NEWPORT COAST, Calif. -- On a picturesque day in sunny Southern California, several current and former MLB players teed it up at Pelican Hill Golf Club for the annual Celebrity Golf Invitational to benefit the MLB Youth Academy in Compton.
Former Major League outfielders Gary Matthews Jr. and Torii Hunter, who were teammates on the Angels from 2008-09, hosted the event for the sixth straight year. They were joined by a long list of current and former MLB players/managers, including Trevor Hoffman, Mike Scioscia, Ron Roenicke, Adam Jones, Jacque Jones, Brady Anderson, Mark Gubicza, Chuck Finley, Garret Anderson, Eric Chavez, Mickey Hatcher, Darren Oliver, James Loney and both Jerry Hairston Jr. and Jerry Hairston Sr.
MLB chief baseball development officer and former Angels GM Tony Reagins, MLB vice president of baseball development Del Matthews and MLB vice president of youth and facility development Darrell Miller were also on hand and helped put together the event.
“Major League Baseball and the MLB Development Department give us the opportunity to do this,” Matthews said. “They do the marketing for it, and they do all the heavy lifting behind the scenes. But we're all doing it for a common goal, which is to create opportunities for these young men and young women to go to college and to try and make their dreams come true. Obviously, they're learning amazing lessons through sport and lessons that I'm still applying to my life today.”
Miller, who has had a huge impact in helping create the Youth Academy in Compton and other MLB Academies across the nation, said the tournament raises funds specifically targeting the academic side for the youth who utilize the academy. The Youth Academy in Compton opened in 2006 and serves children throughout the greater Los Angeles area, particularly those from underserved communities, offering baseball and softball instruction as well as resources to aid off-the-field development.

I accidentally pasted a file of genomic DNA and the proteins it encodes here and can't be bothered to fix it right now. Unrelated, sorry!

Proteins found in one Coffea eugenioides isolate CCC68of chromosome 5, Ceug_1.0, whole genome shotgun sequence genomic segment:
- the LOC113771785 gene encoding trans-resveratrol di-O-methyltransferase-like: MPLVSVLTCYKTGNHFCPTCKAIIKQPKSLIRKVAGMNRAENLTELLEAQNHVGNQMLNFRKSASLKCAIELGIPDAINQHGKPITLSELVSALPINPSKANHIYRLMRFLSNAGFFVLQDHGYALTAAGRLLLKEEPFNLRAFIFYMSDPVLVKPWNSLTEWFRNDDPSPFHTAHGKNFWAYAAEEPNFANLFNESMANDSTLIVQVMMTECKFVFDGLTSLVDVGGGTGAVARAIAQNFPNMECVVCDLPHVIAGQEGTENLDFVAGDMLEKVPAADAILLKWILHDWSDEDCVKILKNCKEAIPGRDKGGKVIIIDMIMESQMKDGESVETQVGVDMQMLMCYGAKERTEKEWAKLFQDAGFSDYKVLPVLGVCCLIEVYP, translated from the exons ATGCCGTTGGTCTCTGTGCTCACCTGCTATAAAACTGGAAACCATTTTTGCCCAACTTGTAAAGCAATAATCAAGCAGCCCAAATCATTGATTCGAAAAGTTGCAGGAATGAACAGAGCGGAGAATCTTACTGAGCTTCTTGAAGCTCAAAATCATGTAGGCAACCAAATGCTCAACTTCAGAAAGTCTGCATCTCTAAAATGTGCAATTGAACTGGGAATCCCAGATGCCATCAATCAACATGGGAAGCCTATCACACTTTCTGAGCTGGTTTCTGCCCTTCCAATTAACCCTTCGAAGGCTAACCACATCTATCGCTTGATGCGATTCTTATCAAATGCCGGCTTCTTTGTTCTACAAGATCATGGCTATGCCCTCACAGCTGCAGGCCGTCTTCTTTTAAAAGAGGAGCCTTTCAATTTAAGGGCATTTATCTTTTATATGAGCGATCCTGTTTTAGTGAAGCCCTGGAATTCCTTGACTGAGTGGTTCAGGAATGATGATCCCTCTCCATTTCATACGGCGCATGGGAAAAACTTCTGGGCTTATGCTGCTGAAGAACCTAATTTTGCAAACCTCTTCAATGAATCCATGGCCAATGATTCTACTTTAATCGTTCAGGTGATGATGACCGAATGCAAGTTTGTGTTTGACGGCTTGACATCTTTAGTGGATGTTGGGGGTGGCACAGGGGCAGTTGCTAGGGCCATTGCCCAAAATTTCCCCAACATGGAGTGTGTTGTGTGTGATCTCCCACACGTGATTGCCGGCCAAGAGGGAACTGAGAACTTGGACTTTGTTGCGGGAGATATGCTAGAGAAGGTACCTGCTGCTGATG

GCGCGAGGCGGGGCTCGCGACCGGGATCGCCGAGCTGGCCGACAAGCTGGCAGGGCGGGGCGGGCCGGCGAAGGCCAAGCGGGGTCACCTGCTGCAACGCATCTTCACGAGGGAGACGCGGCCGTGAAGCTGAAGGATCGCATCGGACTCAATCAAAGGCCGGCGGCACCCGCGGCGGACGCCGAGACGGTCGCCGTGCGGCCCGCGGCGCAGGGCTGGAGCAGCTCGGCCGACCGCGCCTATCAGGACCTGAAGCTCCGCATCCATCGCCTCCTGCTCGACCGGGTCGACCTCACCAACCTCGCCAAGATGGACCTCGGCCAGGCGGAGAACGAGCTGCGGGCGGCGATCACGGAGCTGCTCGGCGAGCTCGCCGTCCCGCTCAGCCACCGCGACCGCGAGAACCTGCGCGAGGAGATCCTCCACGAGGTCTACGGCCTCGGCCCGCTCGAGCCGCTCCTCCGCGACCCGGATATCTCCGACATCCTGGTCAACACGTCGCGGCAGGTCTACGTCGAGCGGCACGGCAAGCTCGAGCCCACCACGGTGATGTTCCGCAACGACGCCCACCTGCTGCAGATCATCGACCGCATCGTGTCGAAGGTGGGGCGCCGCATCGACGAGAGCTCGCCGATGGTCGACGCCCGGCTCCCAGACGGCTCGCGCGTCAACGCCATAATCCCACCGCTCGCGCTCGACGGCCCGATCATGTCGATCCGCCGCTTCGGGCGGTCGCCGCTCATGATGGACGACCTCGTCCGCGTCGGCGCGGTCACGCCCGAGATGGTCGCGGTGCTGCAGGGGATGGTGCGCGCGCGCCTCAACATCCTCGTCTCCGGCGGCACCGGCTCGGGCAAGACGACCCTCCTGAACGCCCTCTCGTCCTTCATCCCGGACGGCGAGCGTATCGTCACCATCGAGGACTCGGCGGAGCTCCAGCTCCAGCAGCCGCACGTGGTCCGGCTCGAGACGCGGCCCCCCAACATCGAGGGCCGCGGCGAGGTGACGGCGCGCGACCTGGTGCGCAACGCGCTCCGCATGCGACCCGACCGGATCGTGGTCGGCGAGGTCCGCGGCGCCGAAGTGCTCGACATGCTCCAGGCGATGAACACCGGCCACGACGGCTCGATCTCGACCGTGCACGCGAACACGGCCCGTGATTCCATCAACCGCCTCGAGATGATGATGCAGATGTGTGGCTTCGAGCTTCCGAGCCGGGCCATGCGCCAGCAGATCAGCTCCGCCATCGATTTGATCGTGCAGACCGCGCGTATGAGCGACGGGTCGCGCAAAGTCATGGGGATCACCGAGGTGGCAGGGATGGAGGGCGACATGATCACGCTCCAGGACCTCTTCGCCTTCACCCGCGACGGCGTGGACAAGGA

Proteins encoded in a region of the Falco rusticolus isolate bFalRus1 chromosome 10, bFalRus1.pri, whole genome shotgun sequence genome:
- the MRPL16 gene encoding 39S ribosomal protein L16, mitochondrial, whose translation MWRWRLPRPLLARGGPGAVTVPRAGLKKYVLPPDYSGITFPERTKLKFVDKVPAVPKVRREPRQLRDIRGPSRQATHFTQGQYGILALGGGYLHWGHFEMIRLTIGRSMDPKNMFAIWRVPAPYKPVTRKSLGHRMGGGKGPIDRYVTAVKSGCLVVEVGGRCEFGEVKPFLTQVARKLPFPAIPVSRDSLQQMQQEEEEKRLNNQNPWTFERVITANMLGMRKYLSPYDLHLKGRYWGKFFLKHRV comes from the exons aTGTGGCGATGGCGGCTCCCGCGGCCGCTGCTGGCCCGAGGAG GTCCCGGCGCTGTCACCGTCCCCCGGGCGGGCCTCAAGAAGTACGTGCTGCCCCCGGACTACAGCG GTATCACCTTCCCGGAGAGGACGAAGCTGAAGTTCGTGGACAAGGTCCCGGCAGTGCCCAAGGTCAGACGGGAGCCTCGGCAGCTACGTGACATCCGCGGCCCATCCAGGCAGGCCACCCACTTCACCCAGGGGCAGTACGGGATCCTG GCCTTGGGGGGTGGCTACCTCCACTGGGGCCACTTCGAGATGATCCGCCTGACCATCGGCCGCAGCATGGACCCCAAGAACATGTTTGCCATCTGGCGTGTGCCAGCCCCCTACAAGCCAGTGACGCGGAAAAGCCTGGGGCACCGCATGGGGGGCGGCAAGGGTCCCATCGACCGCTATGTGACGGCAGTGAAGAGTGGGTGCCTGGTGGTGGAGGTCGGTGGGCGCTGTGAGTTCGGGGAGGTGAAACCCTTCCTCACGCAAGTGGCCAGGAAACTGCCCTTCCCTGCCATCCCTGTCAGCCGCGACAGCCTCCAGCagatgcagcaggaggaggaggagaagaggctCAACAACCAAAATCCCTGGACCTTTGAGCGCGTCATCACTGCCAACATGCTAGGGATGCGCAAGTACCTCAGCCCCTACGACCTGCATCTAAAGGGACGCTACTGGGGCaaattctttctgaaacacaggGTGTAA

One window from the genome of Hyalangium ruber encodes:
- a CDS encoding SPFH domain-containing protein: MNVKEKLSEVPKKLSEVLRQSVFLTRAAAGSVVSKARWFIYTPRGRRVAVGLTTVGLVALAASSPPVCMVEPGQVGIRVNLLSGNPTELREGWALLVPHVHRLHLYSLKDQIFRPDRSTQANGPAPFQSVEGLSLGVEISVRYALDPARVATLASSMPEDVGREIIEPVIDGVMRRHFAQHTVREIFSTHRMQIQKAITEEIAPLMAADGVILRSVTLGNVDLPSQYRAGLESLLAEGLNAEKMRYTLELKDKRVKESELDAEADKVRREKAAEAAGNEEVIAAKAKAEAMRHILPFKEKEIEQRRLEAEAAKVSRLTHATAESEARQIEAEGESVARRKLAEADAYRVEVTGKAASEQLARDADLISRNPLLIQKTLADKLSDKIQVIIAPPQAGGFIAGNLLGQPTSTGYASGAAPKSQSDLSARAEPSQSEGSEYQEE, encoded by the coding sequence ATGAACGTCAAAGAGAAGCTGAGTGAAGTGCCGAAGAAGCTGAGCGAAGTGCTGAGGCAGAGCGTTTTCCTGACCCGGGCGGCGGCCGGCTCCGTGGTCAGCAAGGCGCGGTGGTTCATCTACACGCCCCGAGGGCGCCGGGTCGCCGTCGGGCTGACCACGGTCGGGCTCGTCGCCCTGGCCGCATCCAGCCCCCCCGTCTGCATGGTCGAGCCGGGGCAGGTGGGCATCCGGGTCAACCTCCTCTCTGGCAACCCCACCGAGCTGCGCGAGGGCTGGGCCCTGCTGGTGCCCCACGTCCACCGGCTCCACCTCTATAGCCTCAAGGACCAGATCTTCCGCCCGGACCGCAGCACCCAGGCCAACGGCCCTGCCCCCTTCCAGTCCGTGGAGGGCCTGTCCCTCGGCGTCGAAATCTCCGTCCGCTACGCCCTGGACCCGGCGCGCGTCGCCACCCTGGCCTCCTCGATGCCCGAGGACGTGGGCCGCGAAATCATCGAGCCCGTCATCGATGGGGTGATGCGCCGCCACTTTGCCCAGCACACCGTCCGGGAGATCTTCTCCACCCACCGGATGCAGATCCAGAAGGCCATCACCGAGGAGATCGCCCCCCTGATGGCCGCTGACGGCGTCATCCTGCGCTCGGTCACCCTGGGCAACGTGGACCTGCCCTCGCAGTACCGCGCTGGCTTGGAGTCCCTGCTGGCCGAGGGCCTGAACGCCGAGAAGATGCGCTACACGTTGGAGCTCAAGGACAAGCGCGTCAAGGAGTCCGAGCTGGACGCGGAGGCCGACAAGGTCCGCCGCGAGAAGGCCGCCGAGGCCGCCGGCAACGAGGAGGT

“It’s priceless to have this kind of support,” Miller said. “I love that we’re able to raise funds for the right reasons and that’s for educational support for those who come to our academies. We’re really evolving and trying to take care of business in that regard. So it’s not just the educational support, like we do with Science of Baseball from a STEM perspective, but about SAT prep and getting these kids to college on a regular basis.”
Compton was the first to open, but MLB now has Youth Academies in Cincinnati, Dallas, Houston, Kansas City, New Orleans, Philadelphia and Washington, D.C., while also partnering with Curtis Granderson’s academy in Chicago and with the Puerto Rico Baseball Academy and High School in Gurabo.
Hunter said he’s proud to raise money for the Youth Academies because of what they’re able to provide to youngsters, especially in underserved areas. He said he wished he would’ve had access to a facility like that while growing up in Arkansas, and he's proud of what MLB has been able to do with their Academies, especially in Compton. Several current Major Leaguers such as Hunter Greene, Vince Velasquez, J.P. Crawford, Dominic Smith, Aaron Hicks, Kyle Higashioka and Dillon Tate are alums of the Youth Academy in Compton.
“We want to help these kids do greater things than us,” Hunter said. “A lot of different players came through that academy in Compton and reached the Majors. Hunter Greene went through there and now he's the man pitching in the big leagues. So when you see stories like that, that's what it's all about. And it’s not just about getting to big leagues, baseball just teaches you so many life lessons.”
Current Academy participant Malakai Pruitt, who was recently named the Compton Academy’s “Youth of the Year,” also gave a touching speech to those at the tournament, expressing what the Academy has meant to him over the years. He first started going there when he was 5 years old; he’s now 14 and a freshman at nearby Long Beach Poly High School. A pitcher and a shortstop, Pruitt has dreams to go to college and play baseball as far as it will take him.
“It’s just like a brotherhood and like a family,” Pruitt said. “I’ve been going there since I was 5, and they treat me like family. It’s just a cool place to play baseball. I was able to play in the RBI World Series and even travel to Seattle for the RBI Regional tournament. It really is just like a family.”